Franco, Tanajara and Navarro: From the ranch to the ring



Two prospects from the Robert Garcia Boxing Academy will make their presence known in the first “L.A. Fight Club” card of 2017 and, at Tuesday’s media workout held at the Azteca Gym in Bell, California, they took the time out to speak with


Joshua “El Profesor” Franco, a bantamweight out of San Antonio, Texas, will headline the Golden Boy Promotions card on an Estrella TV broadcast (10:00 p.m. ET/7 p.m.). The entire card, hosted at the Belasco Theater in downtown Los Angeles tonight, will be streamed live on


“Not really. I think, under pressure, I fight better and I perform better,” said Franco if he feels any pressure filling the top bill. The 21-year-old has never fought on live television before, let alone in a main event, but when asked to give an example of when he’s felt any pressure before, Franco recalled last September.


“When I fought in Dallas. It was a big card. The Canelo (Alvarez vs. Liam Smith) undercard. I was very excited to fight but I did feel a little pressure because all my family and friends came to see me,” he remembered. Franco, 8-0 (4), ultimately knocked out Bryan Bazan in the fourth round and, tonight, he will fight in his first eight-rounder against Victor Pasillas.


“I’ve seen a couple videos on (Pasillas). He’s tough like every other fighter that I fight. He’s gonna come and try to win and I can’t let him do that,” Franco said about his opponent. Pasillas, 8-6-2 (5), hasn’t fought since April 2015 and hadn’t won a fight in almost a year prior to that point.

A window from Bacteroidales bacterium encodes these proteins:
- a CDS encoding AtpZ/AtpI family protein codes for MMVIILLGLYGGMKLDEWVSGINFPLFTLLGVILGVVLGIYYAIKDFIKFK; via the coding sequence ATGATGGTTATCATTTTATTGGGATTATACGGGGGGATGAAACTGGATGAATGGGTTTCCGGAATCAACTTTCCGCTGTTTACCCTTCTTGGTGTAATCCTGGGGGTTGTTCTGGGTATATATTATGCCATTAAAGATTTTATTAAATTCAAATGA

As if his night wasn’t special enough, Franco was set to share this card with Hector Tanajara Jr. – a longtime friend, stablemate and roommate at the Riverside, California hub of the “RGBA” but Tanajara’s opponent didn’t make weight Thursday afternoon and the fight was scratched.


“We lived like 15 minutes away from each other and we trained at the same gym,” Franco said about Tanajara, who also fights out of San Antonio. “We always used to train at each other’s houses, train with each other, spar each other, fought each other a couple times and, now, it’s a good friendship. We’re like brothers. We’re growing up with each other. We both went away from home with each other. In Riverside, we stay in the same room. We’re always with each other.”


“It’s like a family atmosphere,” Tanajara told UCNLive about the RGBA. “Everyone is cool and gets along with each other. People always ask me if we fight, you know, staying with guys, but no, never even fought with anybody. We’re like brothers. Everyone pushes each other. It’s also cool being in camp with world champions, Abner Mares and Mikey Garcia. It gives us more motivation.”


Tanajara, 7-0 (4), a 20-year-old lightweight prospect, was excited to share the card with a close friend he’s known the past eight years but Hector also gave good insight in the sparring he’s had with the new WBC lightweight titleholder Mikey Garcia.


“Being there and seeing the things that he does, it’s like, ‘Damn, how does he do it?’ He makes it look so easy,” said Tanajara. “Being with him in camp, I try learning from him. We look up to him because he’s a special fighter.” As for his opinion of Franco’s opportunity tonight, Tanajara said, “I think he’s ready for the bright lights. He’s a special fighter too; I think. So he’s ready for this Friday.”


Franco also gets a front row seat to see Garcia hone his craft. The younger brother of the head trainer and founder of the stable, Robert Garcia, Mikey is a blessing to have around to teach hungry prospects.


“(The) team is good,” Franco said about training there. “We always push each other hard. In the mornings when we wake up to run, it’s always a competition. Everybody wants to be first when we’re running, when we’re swimming. Everybody wants to be first. So it’s good work; we all push each other to be the best.”